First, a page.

What Does Europe Want?: The Union and its Discontents
Despite the fact that the European Union faces the biggest crisis since its foundation, on July 1st, 2013, a new state joined the club. For the foreseeable future, Croatia will probably be the last to join; at the same time creating a barrier between the once connected states of the Balkans. Paraphrasing Freud's famous question - 'What does a woman want?' - one of the greatest European philosophers of our day, Slavoj iek, joins forces with the young Croatian philosopher, Srecko Horvat, to examine the burning question 'What does Europe want?'. Instead of a peace-project, the European Union is increasingly turning into a warzone: whether it be the expulsion of immigrants or riots in Paris and London, or European interventions to bring "more democracy" to Libya or Syria. Instead of leaving Europe to the enemies, iek and Horvat reflect on the fight for a different Idea of Europe; one that embraces all its peoples equally.
social needs. The conﬂict has already begun. There is an alternative solution to the crisis. This is to protect European companies from the speculation of ﬁnancial capital. It is the emancipation of the real economy from the constraints of proﬁt. It is a way out of monetarism and authoritative ﬁscal policy. It is a new development planning with social beneﬁts as the main criterion. It is a new production model, based on decent work conditions, the expansion of public good and environmental
person whom one would expect to preach abstinence and renunciation turns out to be the agent of ﬁdelity to one’s desire. Signiﬁcantly, when The Sound of Music was shown in (still Socialist) Yugoslavia in the late 1960s, THIS scene – the three minutes of this song – was the only part of the ﬁlm which was censored (cut out). The anonymous Socialist censor thereby displayed his profound sense for the truly dangerous power of Catholic ideology: far from being the religion of sacriﬁce, of renunciation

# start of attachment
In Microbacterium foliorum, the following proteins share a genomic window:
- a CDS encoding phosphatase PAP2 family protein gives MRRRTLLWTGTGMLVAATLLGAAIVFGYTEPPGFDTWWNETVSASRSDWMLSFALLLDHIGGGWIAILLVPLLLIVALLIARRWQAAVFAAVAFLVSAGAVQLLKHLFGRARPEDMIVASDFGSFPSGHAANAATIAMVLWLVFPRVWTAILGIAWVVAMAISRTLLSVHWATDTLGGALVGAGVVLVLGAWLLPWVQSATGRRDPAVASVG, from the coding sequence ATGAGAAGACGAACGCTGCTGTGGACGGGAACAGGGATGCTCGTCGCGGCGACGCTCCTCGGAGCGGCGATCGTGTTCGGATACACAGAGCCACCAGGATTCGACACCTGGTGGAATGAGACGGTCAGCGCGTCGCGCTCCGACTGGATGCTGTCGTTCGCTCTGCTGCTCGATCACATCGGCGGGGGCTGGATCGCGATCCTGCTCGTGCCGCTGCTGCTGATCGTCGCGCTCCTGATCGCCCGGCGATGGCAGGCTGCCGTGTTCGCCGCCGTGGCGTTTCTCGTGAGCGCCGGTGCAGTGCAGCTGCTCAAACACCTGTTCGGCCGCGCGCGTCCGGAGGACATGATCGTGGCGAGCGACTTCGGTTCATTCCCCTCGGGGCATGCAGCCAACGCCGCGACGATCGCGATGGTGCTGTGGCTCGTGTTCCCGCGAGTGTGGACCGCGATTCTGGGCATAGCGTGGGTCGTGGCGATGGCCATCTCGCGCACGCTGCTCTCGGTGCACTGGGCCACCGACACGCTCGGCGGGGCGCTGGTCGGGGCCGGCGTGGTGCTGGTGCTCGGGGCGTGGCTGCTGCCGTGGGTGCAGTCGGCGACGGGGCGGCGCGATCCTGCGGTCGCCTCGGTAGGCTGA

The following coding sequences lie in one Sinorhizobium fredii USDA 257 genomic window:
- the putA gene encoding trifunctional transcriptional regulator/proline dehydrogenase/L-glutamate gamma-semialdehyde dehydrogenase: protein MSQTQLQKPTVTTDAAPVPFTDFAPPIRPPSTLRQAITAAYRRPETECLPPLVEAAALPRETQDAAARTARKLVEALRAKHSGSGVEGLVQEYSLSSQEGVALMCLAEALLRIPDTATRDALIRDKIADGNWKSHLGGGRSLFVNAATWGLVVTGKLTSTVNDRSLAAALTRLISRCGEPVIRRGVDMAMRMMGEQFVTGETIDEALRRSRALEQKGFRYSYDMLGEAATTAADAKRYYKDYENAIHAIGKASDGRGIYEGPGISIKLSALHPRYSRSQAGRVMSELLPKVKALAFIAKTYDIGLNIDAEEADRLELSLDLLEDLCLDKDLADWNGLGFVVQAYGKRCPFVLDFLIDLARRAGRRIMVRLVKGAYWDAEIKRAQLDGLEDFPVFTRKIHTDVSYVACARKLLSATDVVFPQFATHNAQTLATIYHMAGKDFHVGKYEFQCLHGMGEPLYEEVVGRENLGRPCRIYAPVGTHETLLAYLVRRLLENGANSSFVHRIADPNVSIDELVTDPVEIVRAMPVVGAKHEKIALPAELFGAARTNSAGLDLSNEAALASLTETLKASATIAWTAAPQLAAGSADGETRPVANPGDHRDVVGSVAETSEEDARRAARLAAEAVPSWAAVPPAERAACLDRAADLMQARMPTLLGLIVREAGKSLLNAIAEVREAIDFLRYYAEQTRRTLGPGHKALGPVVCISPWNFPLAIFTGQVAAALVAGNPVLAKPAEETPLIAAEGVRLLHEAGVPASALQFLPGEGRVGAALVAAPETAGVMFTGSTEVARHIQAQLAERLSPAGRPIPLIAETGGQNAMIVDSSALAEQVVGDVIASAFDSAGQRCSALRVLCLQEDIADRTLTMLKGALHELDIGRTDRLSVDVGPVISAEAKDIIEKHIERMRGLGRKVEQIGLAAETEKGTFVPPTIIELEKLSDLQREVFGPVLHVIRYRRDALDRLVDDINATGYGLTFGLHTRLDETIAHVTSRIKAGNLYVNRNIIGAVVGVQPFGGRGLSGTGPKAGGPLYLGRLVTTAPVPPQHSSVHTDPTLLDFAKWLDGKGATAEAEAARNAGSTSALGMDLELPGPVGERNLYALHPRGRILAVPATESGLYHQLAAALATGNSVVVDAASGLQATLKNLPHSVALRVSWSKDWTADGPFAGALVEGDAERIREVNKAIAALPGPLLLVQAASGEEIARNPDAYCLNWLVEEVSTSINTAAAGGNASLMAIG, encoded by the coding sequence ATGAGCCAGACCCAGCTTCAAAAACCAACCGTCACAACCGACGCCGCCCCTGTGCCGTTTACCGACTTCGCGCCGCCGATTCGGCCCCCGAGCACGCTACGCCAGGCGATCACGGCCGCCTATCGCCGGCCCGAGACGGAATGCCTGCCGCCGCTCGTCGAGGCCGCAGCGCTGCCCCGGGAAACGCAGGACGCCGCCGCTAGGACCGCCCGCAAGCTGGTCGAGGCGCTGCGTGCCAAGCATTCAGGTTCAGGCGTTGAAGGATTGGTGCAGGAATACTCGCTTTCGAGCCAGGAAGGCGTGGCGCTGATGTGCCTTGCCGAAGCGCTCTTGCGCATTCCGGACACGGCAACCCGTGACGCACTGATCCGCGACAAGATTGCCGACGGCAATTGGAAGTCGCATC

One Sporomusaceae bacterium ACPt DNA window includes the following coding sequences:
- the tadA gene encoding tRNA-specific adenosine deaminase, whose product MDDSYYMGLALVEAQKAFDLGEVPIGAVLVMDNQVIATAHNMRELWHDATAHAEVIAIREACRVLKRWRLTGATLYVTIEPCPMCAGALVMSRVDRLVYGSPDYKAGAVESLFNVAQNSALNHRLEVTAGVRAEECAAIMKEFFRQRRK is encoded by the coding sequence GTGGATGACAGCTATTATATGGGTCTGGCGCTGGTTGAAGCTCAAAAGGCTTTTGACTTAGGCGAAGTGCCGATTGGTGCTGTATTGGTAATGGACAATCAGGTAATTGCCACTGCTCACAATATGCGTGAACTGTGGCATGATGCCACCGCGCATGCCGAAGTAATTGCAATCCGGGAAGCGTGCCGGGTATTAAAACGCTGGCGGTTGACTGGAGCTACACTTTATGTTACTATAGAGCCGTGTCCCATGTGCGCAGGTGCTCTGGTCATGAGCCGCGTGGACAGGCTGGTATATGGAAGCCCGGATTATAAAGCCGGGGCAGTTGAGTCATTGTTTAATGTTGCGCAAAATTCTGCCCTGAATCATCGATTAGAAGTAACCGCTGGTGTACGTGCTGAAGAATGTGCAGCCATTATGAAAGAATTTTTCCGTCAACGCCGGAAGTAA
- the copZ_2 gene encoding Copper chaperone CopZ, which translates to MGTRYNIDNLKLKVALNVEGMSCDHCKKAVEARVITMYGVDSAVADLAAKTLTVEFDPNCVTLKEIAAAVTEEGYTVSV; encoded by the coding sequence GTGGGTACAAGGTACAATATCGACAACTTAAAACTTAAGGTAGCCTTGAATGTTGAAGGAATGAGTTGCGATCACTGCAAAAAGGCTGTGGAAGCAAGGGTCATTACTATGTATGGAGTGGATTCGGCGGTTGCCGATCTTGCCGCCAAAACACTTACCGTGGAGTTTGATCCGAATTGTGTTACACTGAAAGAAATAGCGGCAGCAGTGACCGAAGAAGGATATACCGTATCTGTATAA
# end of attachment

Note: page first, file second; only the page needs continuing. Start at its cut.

In repeating the language of another, she signs her own love. In repeating, she communicates with him. She speaks her own name by just repeating his words. And as always with speech, one is blind. And at base, Echo blindly but quite lucidly corresponds to Narcissus. It’s a story of love, after all. She corresponds to Narcissus who is also blind, because Narcissus realises that he can only see himself, that it’s only his own image he is seeing in the water. To see only oneself is a form of
the line for mercy!’ Living up to his task, Tito forgets everyone, but those whom he pardons are condemned to remember it forever: SEXTUS: It is true, you pardon me, Emperor; but my heart will not absolve me; it will lament the error until it no longer has memory. TITUS: The true repentance of which you are capable, is worth more than constant fidelity. This couplet from the ﬁnale blurts out the obscene secret of Clemenza: the pardon does not really abolish the debt, it rather makes it inﬁnite –
limits; let’s call it the Lula-Mandela 164 the role of the european left story. A movement with some radical potential takes power and basically accepts the game of international capital. I am not blaming them. First, some limited results can be produced in this way; Lula did do some good things, and one should also frankly ask the people who accuse Mandela and the African National Congress of not introducing socialism – well, wouldn’t this have led to an economic catastrophe because of the